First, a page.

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Scientists scrutinizing African waters to measure marine pollution

The Tara research vessel left Lorient’s homeport in France in December 2020 and embarked on a 70,000-kilometer journey. Since then, it has crossed the coasts of Chile, Brazil, Argentina, and the Weddell Sea in Antarctica.

Scientists announced on Saturday that they have begun a five-month mission to study how plastic pollution and climate change stress in major African rivers affect microbes in the Atlantic Ocean.


The study is being conducted by a 33-year-old Tara Research Schooner who arrived in Cape Town, South Africa on Friday prior to an expedition to the West African coast.

Researchers analyze how nutrients and pollution in major African rivers (Congo, Orange, Gambia, Senegal) affect the Atlantic Ocean.

They track the causes of plastic pollution in estuaries and understand the types of substances associated with their distribution.

The research station will also cast nets up to 1,000 meters below sea level, collect samples from an ecosystem called the “microbiota,” and analyze them in terrestrial laboratories. The data collected will help you answer important questions about the world’s oceans.

Researchers will also study the Benguela Current, which travels from South Africa to the coasts of Namibia and Angola.

Pull up Cold water A process called upwelling brings nutrients to the surface from the depths of the ocean.

“Here you get more nutrients than anywhere else in the world,” Emma Rock, a researcher at the University of Cape Town, told AFP.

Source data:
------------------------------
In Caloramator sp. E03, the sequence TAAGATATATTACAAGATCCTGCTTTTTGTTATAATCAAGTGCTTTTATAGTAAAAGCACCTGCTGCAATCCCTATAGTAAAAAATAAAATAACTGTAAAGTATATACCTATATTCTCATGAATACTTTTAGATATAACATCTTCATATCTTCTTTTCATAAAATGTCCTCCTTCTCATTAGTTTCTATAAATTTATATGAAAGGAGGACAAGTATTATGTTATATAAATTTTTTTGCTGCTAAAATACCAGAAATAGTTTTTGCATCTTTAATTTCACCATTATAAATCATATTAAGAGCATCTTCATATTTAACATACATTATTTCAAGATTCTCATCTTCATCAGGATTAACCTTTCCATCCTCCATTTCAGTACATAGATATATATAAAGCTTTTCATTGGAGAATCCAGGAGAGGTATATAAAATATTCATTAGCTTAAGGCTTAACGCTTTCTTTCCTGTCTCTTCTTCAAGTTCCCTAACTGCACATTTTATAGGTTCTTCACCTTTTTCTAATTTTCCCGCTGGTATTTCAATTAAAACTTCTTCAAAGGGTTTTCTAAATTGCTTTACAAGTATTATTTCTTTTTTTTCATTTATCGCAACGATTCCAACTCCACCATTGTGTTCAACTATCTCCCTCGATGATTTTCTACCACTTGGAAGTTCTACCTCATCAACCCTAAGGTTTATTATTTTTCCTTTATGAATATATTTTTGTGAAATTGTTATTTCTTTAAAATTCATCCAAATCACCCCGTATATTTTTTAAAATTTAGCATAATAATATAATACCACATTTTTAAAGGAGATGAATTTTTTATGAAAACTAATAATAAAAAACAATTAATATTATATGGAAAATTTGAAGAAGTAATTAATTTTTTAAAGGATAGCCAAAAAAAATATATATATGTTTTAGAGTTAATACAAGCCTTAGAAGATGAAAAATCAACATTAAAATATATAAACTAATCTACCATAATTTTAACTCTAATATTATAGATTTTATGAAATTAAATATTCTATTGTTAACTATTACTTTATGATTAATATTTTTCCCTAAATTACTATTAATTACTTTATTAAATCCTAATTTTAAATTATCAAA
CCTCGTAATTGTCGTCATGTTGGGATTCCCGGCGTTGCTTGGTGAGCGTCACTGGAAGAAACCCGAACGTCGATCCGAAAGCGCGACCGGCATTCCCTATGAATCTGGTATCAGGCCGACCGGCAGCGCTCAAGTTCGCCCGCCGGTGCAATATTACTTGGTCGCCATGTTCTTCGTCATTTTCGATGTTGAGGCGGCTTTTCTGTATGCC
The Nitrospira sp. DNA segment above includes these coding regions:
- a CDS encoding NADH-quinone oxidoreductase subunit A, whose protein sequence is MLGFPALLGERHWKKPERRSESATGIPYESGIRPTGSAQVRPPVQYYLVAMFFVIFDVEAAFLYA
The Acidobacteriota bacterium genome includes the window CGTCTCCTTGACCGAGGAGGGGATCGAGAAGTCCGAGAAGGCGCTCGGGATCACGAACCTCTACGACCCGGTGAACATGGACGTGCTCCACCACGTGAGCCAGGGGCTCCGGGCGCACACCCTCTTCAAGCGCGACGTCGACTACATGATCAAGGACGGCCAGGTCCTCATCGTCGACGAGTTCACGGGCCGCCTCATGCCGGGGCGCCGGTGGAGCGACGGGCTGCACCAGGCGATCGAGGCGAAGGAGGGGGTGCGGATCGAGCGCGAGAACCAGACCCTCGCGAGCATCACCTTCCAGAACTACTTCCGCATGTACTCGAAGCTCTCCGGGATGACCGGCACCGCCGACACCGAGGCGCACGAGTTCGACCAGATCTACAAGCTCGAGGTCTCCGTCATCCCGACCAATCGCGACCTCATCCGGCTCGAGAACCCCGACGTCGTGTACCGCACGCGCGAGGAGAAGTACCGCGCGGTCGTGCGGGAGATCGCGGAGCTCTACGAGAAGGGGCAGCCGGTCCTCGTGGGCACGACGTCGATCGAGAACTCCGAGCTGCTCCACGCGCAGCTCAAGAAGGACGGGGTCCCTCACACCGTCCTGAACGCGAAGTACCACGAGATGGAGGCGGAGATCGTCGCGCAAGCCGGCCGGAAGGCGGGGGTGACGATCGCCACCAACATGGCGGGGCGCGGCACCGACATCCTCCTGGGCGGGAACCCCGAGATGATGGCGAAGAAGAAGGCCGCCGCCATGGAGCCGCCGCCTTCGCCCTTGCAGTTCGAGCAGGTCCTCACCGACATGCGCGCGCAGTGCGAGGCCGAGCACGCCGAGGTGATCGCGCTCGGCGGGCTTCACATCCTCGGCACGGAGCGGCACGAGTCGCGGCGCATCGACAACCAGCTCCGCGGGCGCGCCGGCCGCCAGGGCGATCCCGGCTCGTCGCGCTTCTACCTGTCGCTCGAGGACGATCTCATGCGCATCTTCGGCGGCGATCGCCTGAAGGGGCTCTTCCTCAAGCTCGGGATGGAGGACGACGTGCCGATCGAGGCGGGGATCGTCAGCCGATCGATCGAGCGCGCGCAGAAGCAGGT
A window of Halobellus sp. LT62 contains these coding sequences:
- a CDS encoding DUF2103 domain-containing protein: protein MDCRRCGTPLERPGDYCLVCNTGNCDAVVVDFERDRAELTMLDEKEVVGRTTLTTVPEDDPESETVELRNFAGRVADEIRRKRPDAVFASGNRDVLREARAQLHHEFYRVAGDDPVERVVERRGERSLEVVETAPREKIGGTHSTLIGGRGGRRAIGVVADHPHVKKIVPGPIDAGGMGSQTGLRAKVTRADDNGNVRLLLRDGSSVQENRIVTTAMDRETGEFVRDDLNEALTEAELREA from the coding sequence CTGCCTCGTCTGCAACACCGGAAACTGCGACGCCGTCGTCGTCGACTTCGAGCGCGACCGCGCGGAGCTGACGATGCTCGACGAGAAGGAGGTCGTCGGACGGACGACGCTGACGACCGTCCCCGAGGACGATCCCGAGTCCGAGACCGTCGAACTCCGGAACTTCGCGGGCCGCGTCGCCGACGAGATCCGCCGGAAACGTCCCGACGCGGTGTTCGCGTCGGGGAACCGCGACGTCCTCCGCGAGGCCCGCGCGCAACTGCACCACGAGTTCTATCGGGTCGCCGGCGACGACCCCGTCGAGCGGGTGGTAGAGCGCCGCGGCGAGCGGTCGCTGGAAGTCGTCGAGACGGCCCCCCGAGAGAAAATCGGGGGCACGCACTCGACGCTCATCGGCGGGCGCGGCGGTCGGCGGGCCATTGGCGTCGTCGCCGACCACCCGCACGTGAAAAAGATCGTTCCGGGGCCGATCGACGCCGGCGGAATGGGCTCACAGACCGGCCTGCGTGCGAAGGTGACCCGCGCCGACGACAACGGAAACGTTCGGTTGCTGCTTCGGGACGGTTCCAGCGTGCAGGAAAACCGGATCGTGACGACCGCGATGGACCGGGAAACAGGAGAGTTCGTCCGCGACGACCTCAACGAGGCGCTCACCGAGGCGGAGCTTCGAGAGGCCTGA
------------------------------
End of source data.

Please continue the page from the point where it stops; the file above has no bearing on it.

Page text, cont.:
“Understanding it and characterizing it at the microbiota level is something that has never really been done before, and more importantly, it is not incorporated into it. Climate change model”.

She said the UN Intergovernmental Panel on Climate Change reports published so far did not take into account the microbiota. “Without it, marine life would not have existed.”

Marine biologists will later study the world’s third-strongest upwelling off the coast of Senegal, after the Benguela Current and the Peruvian-Chile Upwelling System.

Tara Ship is on the 12th Global Mission, 42 is involved research Institute In the world.

The Tara Ocean Foundation’s Romaine Trouble, 46, said this was the first time a ship had crossed the coast of West Africa.

“There is little data on this ecosystem, microbiota,” he said.

Thulani Makhalanyane, 37, Professor of Microbial Ecology and Genome at the University of Pretoria, is a professor of agriculture and Plastic pollution From a river in Africa.

“We expect to see evidence of high levels of pollution in coastal areas,” said Makalanyan. “I’m also interested in other pollutants that are probably less characterized, such as antibiotic resistance genes.”

The ship left Lorient’s home port in France in December 2020 and embarked on a 70,000-kilometer journey. Since then, it has crossed the coasts of Chile, Brazil, Argentina, and the Weddell Sea in Antarctica.


Hidden upwelling system can overlook branches of ocean circulation


© 2022 AFP

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Scientists scrutinizing African waters to measure marine pollution

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